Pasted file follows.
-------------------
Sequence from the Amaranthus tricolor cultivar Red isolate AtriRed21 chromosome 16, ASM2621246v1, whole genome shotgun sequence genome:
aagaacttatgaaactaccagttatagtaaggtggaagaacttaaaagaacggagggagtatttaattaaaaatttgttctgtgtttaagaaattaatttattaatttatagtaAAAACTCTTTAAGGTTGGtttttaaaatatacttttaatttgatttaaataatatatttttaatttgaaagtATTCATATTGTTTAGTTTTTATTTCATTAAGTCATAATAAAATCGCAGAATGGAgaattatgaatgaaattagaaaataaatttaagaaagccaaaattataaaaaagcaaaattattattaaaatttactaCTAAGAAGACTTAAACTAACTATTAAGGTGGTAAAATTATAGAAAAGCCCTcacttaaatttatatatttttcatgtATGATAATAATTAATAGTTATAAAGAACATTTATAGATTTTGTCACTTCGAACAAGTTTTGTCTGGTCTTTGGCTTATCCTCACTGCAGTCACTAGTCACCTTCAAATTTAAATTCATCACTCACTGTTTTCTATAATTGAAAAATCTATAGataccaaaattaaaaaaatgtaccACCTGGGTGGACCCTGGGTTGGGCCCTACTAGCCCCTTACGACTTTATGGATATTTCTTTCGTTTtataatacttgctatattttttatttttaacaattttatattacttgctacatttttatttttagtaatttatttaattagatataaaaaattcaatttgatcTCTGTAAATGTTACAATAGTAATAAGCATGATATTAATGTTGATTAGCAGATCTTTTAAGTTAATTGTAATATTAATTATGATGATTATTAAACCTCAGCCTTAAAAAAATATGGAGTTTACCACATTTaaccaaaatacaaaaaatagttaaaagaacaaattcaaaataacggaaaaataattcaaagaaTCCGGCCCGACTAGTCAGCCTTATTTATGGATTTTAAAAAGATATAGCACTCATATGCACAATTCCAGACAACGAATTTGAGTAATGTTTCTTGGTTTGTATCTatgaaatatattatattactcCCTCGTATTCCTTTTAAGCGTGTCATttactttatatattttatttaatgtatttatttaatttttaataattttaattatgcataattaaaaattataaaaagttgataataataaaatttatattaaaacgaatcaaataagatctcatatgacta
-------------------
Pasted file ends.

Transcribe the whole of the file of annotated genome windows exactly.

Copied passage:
Sequence from the Amaranthus tricolor cultivar Red isolate AtriRed21 chromosome 16, ASM2621246v1, whole genome shotgun sequence genome:
aagaacttatgaaactaccagttatagtaaggtggaagaacttaaaagaacggagggagtatttaattaaaaatttgttctgtgtttaagaaattaatttattaatttatagtaAAAACTCTTTAAGGTTGGtttttaaaatatacttttaatttgatttaaataatatatttttaatttgaaagtATTCATATTGTTTAGTTTTTATTTCATTAAGTCATAATAAAATCGCAGAATGGAgaattatgaatgaaattagaaaataaatttaagaaagccaaaattataaaaaagcaaaattattattaaaatttactaCTAAGAAGACTTAAACTAACTATTAAGGTGGTAAAATTATAGAAAAGCCCTcacttaaatttatatatttttcatgtATGATAATAATTAATAGTTATAAAGAACATTTATAGATTTTGTCACTTCGAACAAGTTTTGTCTGGTCTTTGGCTTATCCTCACTGCAGTCACTAGTCACCTTCAAATTTAAATTCATCACTCACTGTTTTCTATAATTGAAAAATCTATAGataccaaaattaaaaaaatgtaccACCTGGGTGGACCCTGGGTTGGGCCCTACTAGCCCCTTACGACTTTATGGATATTTCTTTCGTTTtataatacttgctatattttttatttttaacaattttatattacttgctacatttttatttttagtaatttatttaattagatataaaaaattcaatttgatcTCTGTAAATGTTACAATAGTAATAAGCATGATATTAATGTTGATTAGCAGATCTTTTAAGTTAATTGTAATATTAATTATGATGATTATTAAACCTCAGCCTTAAAAAAATATGGAGTTTACCACATTTaaccaaaatacaaaaaatagttaaaagaacaaattcaaaataacggaaaaataattcaaagaaTCCGGCCCGACTAGTCAGCCTTATTTATGGATTTTAAAAAGATATAGCACTCATATGCACAATTCCAGACAACGAATTTGAGTAATGTTTCTTGGTTTGTATCTatgaaatatattatattactcCCTCGTATTCCTTTTAAGCGTGTCATttactttatatattttatttaatgtatttatttaatttttaataattttaattatgcataattaaaaattataaaaagttgataataataaaatttatattaaaacgaatcaaataagatctcatatgacta